Holy Mother Church has formally recognized Trichet.  Pope John Paul II declared her Venerable (1990) then Blessed (1993).

KENNETH RANDOLPH TAYLOR

OCTOBER 1, 2022 COMMON ERA

THE FEAST OF ANTHONY ASHLEY COOPER, LORD SHAFTESBURY, BRITISH HUMANITARIAN AND SOCIAL REFORMER

THE FEAST OF CHUCK MATTHEI, FOUNDER AND DIRECTOR OF THE EQUITY TRUST, INC.

THE FEAST OF MARIE-JOSEPH AUBERT, FOUNDER OF THE DAUGHTERS OF OUR LADY OF COMPASSION

THE FEAST OF RALPH W. SOCKMAN, UNITED METHODIST MINISTER AND SPIRITUAL WRITER

THE FEAST OF SAINT ROMANUS THE MELODIST, DEACON AND HYMNODIST

THE FEAST OF SAINT THÉRÈSE OF LISIEUX, ROMAN CATHOLIC NUN AND MYSTIC

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Almighty God, you have surrounded us with a great cloud of witnesses:

Grant that we, encouraged by the good example of your servants

Saint Louis de Montfort and Blessed Marie-Louise Trichet,

may persevere in running the race that is set before us,

until at last we may with them attain to your eternal joy;

through Jesus Christ, the pioneer and perfecter of our faith,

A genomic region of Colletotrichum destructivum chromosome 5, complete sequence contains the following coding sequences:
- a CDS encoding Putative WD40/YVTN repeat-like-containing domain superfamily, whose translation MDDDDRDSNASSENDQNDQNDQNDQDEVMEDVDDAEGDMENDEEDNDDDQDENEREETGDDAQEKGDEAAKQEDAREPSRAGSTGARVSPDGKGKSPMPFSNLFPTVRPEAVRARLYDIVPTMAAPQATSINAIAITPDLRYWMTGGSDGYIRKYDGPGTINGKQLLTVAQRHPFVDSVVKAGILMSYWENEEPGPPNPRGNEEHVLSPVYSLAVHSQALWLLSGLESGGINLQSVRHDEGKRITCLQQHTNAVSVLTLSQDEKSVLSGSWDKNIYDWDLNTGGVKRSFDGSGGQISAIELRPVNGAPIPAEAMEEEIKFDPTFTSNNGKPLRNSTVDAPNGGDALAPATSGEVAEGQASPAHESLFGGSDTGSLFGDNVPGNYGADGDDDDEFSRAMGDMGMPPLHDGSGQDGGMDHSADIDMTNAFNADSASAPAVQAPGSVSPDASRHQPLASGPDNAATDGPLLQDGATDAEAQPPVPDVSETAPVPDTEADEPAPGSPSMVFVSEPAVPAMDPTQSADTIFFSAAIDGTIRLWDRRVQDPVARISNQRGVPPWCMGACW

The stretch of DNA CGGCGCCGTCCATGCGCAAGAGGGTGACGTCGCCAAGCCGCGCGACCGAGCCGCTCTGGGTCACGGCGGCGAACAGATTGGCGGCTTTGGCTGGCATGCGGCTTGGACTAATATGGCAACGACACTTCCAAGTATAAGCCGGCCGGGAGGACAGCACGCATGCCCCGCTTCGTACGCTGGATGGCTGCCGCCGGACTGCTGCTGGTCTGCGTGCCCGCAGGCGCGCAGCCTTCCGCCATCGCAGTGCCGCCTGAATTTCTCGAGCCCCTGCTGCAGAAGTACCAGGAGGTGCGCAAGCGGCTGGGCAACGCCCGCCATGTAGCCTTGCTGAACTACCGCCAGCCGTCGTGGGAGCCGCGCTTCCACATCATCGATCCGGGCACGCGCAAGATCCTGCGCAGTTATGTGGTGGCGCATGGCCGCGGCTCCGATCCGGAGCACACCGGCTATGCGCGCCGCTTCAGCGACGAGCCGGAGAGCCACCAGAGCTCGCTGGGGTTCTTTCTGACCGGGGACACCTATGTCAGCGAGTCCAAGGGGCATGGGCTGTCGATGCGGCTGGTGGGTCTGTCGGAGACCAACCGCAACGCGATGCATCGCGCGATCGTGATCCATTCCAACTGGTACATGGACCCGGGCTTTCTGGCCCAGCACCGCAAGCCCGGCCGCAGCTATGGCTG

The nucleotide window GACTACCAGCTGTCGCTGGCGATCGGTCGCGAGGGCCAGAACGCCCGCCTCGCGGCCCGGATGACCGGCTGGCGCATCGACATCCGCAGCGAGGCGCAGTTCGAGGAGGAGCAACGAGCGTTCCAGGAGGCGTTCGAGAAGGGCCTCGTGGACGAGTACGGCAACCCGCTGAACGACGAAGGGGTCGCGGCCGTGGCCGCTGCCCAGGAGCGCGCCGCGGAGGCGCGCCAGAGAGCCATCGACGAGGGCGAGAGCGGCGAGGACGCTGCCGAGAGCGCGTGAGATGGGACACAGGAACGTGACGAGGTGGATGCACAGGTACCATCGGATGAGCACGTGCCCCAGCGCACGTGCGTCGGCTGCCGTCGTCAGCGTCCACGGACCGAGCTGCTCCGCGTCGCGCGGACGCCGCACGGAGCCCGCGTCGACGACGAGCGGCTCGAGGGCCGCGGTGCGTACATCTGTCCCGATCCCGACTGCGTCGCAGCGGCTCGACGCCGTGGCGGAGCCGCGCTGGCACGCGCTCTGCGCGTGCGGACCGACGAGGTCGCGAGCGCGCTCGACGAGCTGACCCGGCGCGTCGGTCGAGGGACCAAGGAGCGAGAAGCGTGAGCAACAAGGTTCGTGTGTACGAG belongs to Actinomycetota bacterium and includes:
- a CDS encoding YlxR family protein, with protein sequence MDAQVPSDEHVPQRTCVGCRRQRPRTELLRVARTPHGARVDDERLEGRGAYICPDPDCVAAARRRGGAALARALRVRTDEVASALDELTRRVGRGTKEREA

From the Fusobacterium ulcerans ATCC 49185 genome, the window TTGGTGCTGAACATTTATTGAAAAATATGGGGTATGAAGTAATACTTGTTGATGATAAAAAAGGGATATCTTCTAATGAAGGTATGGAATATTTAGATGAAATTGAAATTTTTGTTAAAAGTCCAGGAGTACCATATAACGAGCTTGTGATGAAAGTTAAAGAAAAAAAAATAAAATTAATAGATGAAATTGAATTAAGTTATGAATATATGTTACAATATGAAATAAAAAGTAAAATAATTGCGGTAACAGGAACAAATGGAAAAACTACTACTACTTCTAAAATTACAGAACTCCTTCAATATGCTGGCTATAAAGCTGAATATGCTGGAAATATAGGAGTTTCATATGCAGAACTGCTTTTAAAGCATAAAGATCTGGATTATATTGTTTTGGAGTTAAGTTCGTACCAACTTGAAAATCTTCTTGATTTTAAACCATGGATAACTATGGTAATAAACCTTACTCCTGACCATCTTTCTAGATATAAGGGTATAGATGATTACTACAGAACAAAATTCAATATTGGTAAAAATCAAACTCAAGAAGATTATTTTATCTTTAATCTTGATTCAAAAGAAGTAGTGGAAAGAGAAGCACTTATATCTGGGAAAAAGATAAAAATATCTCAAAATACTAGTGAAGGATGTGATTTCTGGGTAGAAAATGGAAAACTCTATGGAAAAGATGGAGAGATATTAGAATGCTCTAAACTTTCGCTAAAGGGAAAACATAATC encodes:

who lives and reigns with you and the Holy Spirit,

one God, for ever and ever.  Amen.

Micah 6:6-8

Psalm 15

Hebrews 12:1-2

Matthew 25:31-40

–Adapted from Holy Women, Holy Men:  Celebrating the Saints (2010), 724

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Two Spaces   Leave a comment

AND OTHER ISSUES RELATED TO CHANGES IN STYLE MANUALS AND FORMATTING

Back in the Jurassic Age (the early 1990s), when I took a typing course (using typewriters) at my high school, I learned to skip two spaces after a period.  The muscle memory of this in my fingers has remained.  Until I changed a setting in my copy of Microsoft Word, every instance of two spaces between sentences showed as an error.

When did the second space become incorrect?

Standards for when to hyphenate compound adjectives have also changed within my memory.

Nevertheless, I remain adamant, for example, that “_____ American” is a noun and that “_____-American” is an adjective, regardless of what the Seventeenth Edition of The Chicago Manual of Style claims.

I own a copy of each edition of the Turabian style manual, starting with the Third Edition and going through the Ninth Edition.  Ghosts of previous editions haunt my mind, as in the case of the citation idem (“the same”), omitted a few editions ago.  I still use idem, though.

I also recall when twelve-pitch font (Times New Roman, usually), was normative.  Yet now a blank Microsoft Word document’s default setting is eleven-pitch Calibri font.  I use various fonts, with twelve-pitch as the standard for the body of the text.

Call me a rebel if you like, O reader.  I will accept the label as a compliment.

KENNETH RANDOLPH TAYLOR

SEPTEMBER 30, 2022 COMMON ERA